When waterproofing your basement there are a few varieties of drainage system to consider. The single most effective solution to basement water is an exterior drain tile system. An exterior system uses a membrane to seal the wall from moisture from the outside, and directs water to a drainage field and sump system to pump water away from the foundation walls. Though very effective at controlling basement water, an exterior drainage system is very costly, and requires major excavation around the entire foundation–which for most homes means that shrubs, gardens, and other landscaping have to be removed prior to excavation, and reinstalled after the system is installed. For most homeowners, the high cost and major disruption of an exterior system outweigh the benefits.
There are also interior drainage systems. Some homeowners choose to install a drainage channel above the concrete slab in their basement. This is the simplest and least costly type of drainage system, and may be effective for poured concrete walls where cracking is the main point of entry for water. However, this does not solve the problem in block walls because water will continue to pool in the block cores. The water level cannot drop below the level of the slab. Also, there is still the potential for efflorescence or mold and mildew on the walls themselves.
Another type of interior drainage system places a drainage channel in the edge of the slab, on top of the footing. Holes are drilled in the base of the block, and the water is moved to a sump basin through the drainage channel. These systems facilitate block drainage, which makes them an improvement on an above-slab channel. However, this system is still less than ideal. Because the blocks are below the level of the slab they tend to sit in water which allows them to become damp. The small drainage channels can be overtaken by water flow during extreme rains, leading to more leaking, and many of these systems leave an open gap between the floor and wall, allowing damp smells and uninvited guests into the house.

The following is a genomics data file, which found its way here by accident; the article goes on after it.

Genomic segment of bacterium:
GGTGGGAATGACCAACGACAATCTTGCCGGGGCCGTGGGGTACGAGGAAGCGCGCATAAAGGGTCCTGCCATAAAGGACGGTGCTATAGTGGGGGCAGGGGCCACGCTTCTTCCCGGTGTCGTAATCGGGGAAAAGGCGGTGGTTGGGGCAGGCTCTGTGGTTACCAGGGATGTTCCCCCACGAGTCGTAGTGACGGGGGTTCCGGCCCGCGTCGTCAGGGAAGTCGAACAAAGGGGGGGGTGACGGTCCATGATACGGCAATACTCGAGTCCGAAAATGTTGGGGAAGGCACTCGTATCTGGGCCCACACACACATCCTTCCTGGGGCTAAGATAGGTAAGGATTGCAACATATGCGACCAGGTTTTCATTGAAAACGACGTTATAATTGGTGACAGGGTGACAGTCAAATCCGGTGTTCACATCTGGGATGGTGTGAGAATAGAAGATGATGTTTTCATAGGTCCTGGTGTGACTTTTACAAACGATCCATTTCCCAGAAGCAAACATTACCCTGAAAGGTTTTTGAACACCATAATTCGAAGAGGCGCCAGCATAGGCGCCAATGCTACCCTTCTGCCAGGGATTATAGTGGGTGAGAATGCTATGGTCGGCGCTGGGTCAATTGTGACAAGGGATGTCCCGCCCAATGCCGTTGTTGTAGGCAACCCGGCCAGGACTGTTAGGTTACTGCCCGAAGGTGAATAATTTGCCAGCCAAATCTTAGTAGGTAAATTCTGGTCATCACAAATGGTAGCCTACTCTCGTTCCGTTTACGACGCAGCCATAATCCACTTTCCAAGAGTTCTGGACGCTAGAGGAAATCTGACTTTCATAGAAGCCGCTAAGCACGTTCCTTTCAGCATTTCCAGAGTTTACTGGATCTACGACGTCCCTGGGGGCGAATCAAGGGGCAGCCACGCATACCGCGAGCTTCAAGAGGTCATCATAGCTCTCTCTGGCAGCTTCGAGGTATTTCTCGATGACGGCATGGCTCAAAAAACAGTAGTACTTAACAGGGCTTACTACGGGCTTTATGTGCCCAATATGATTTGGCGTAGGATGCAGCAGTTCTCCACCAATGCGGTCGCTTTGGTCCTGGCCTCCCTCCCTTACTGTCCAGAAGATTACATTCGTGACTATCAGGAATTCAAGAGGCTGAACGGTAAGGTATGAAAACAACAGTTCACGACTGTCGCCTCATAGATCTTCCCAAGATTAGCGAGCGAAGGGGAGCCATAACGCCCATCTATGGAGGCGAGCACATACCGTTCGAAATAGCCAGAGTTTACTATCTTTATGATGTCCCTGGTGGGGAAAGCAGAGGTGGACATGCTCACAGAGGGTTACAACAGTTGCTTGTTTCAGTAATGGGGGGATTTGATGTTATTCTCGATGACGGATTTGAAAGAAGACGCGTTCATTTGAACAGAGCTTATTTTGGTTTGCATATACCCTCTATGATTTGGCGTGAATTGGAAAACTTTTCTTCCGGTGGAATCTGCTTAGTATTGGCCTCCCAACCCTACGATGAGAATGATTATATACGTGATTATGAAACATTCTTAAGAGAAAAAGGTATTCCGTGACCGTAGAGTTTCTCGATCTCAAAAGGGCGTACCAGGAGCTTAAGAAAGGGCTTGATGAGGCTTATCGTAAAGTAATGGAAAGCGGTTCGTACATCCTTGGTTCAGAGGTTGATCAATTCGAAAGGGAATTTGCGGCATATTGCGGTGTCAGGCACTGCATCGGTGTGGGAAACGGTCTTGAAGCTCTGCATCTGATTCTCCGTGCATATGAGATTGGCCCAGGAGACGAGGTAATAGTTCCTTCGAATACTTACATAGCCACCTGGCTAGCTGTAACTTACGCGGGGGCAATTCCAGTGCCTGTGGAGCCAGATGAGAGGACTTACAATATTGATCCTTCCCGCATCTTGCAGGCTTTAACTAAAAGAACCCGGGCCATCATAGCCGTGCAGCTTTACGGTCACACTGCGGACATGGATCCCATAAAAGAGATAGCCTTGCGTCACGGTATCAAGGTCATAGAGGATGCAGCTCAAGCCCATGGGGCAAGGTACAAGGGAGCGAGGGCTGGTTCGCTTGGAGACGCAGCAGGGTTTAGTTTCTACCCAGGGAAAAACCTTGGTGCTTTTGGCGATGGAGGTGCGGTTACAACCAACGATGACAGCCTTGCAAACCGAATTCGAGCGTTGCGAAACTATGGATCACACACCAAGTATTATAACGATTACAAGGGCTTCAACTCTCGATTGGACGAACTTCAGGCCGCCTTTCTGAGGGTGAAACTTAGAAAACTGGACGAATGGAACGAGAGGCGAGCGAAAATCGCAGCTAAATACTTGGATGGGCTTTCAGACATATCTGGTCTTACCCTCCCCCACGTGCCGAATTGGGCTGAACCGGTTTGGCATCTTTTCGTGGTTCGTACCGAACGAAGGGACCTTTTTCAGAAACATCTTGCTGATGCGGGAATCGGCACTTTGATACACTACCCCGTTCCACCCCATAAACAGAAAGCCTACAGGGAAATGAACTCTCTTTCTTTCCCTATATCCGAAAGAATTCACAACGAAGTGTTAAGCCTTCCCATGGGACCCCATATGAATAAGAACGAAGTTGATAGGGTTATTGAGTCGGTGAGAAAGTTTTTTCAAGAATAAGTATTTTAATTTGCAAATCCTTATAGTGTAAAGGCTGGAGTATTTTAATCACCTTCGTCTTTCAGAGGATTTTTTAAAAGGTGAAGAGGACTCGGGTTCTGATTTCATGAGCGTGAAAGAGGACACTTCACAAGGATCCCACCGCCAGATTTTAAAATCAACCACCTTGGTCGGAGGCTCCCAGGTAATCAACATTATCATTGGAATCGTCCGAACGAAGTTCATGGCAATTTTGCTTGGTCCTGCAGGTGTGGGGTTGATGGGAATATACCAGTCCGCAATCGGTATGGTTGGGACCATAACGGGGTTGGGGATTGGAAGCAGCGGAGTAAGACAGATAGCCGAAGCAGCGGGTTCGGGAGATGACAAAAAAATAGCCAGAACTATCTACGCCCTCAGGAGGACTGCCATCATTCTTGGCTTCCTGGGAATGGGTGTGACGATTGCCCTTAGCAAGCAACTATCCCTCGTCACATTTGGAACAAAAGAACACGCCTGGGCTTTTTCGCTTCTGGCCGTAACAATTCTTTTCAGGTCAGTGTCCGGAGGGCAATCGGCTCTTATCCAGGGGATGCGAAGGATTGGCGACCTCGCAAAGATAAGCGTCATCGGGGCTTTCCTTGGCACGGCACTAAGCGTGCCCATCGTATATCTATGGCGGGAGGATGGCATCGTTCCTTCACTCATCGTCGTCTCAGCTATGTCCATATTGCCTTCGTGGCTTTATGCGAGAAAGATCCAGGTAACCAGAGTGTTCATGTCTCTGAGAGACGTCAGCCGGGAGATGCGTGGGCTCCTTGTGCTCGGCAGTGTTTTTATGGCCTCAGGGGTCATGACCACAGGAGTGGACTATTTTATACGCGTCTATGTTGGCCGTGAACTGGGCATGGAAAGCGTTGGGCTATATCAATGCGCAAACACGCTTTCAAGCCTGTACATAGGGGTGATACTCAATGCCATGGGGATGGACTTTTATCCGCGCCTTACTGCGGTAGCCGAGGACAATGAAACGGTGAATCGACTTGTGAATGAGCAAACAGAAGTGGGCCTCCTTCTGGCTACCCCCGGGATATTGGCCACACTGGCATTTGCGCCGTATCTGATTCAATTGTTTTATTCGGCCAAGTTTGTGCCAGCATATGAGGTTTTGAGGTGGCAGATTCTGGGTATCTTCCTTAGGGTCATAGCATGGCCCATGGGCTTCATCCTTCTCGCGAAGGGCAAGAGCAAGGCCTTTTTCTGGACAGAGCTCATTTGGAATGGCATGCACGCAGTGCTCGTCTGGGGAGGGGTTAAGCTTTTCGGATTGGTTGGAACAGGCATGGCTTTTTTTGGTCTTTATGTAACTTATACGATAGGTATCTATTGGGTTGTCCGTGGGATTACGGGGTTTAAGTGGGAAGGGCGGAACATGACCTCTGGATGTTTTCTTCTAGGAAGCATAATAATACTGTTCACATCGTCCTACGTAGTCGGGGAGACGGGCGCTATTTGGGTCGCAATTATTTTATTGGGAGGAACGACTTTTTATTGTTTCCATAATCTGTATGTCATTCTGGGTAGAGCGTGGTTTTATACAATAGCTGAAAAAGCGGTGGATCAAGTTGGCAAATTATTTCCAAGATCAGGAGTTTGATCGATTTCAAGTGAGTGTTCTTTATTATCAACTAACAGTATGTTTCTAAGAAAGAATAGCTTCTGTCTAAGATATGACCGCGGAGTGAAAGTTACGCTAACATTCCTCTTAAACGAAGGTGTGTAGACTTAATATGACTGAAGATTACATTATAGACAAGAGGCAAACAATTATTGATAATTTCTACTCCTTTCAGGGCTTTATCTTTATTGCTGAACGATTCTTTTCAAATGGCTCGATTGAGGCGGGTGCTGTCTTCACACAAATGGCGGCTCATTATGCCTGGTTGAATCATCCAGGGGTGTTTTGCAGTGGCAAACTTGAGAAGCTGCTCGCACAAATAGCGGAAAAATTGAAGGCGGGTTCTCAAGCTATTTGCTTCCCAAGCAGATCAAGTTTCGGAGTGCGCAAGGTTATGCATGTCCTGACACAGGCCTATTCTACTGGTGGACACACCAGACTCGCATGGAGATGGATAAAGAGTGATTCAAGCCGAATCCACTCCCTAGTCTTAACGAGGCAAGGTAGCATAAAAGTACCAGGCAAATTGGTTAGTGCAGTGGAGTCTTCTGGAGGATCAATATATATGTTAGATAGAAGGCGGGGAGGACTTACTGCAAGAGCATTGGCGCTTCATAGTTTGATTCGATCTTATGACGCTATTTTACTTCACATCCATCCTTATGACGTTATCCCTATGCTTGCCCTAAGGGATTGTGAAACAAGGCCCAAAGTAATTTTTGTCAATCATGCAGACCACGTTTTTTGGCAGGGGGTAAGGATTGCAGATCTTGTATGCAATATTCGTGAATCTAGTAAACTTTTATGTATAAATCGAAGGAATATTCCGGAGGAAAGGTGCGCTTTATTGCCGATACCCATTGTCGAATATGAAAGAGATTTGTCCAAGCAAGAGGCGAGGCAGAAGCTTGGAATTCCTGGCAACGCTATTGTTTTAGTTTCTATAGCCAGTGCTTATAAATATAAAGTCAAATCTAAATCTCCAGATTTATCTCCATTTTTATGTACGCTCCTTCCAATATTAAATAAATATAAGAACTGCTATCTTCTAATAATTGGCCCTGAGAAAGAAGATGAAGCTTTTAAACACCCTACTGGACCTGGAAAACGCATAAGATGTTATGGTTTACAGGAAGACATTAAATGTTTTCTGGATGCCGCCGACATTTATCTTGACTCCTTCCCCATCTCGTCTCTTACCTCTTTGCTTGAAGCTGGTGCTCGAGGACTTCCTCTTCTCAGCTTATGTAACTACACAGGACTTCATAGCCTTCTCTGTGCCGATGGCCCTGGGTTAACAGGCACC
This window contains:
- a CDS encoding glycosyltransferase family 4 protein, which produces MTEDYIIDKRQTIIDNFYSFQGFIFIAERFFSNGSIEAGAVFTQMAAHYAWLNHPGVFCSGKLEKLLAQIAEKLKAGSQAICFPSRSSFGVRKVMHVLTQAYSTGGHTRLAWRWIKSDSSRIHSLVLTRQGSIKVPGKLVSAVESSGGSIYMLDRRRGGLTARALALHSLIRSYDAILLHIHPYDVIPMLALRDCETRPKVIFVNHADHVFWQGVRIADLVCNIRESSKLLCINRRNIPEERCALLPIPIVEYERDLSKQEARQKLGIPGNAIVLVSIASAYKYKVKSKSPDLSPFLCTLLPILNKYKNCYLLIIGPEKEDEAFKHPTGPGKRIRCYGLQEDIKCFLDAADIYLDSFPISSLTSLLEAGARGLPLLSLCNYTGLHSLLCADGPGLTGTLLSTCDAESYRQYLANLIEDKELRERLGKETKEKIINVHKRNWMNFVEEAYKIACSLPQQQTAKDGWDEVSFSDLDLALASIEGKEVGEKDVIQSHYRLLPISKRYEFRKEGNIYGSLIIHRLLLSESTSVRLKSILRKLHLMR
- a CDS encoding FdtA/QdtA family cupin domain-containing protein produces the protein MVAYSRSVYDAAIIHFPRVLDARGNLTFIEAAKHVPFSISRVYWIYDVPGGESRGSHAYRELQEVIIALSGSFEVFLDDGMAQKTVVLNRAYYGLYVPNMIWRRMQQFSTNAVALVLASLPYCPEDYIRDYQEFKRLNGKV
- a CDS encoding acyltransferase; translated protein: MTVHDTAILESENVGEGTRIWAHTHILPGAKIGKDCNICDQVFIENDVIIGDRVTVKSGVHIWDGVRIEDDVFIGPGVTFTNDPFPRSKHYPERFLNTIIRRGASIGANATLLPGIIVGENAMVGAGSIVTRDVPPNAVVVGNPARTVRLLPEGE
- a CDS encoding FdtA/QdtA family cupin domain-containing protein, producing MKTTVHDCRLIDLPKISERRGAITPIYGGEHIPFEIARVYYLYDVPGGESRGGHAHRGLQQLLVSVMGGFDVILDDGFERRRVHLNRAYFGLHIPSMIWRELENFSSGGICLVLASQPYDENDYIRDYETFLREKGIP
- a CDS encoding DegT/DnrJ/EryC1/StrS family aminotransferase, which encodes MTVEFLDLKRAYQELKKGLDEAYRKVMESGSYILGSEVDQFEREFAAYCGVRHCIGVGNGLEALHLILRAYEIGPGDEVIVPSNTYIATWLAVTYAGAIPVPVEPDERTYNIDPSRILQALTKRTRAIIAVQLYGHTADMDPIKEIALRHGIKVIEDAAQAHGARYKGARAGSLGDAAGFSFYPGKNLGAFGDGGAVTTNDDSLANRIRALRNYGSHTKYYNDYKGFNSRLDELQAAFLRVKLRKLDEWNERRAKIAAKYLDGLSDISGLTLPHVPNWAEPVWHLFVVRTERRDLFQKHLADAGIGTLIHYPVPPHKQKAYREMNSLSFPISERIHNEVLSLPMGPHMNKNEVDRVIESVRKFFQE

The most effective interior drainage system is a sub-slab rigid drain tile system. By placing the drain tile along side the footing, water is allowed to drain to a level beneath the slab. Like the smaller drainage channel system, holes are drilled in the bottom course of the block wall, allowing water in the block to exit into the drain tile. Getting the water across the footing and into the main drainage field is one of the biggest challenges to installing one of these systems. In the past, contractors have used several methods to move water across the footing. Some installed small tubes from the block to the drainage field. These are prone to sediment blockage, and also make it hard to replace the concrete floor to the same thickness as the original slab. Other contractors installed washed rock on top of the footing, which isn’t prone to blockage, but again doesn’t allow the contractor to replace the concrete to the original thickness. Dimpled sheeting is another option which seems to offer the best compromise between water flow and concrete integrity. It allows unrestricted flow AND allows for concrete replacement at the original thickness but here, again, leaves an open gap between the floor and wall.
Of course, you should consult with a professional to find out if a drain tile system will fit your needs. Standard Water’s experienced staff can give your home a professional evaluation and help you make the right decision for your home.
for more information: http://www.standardwater.com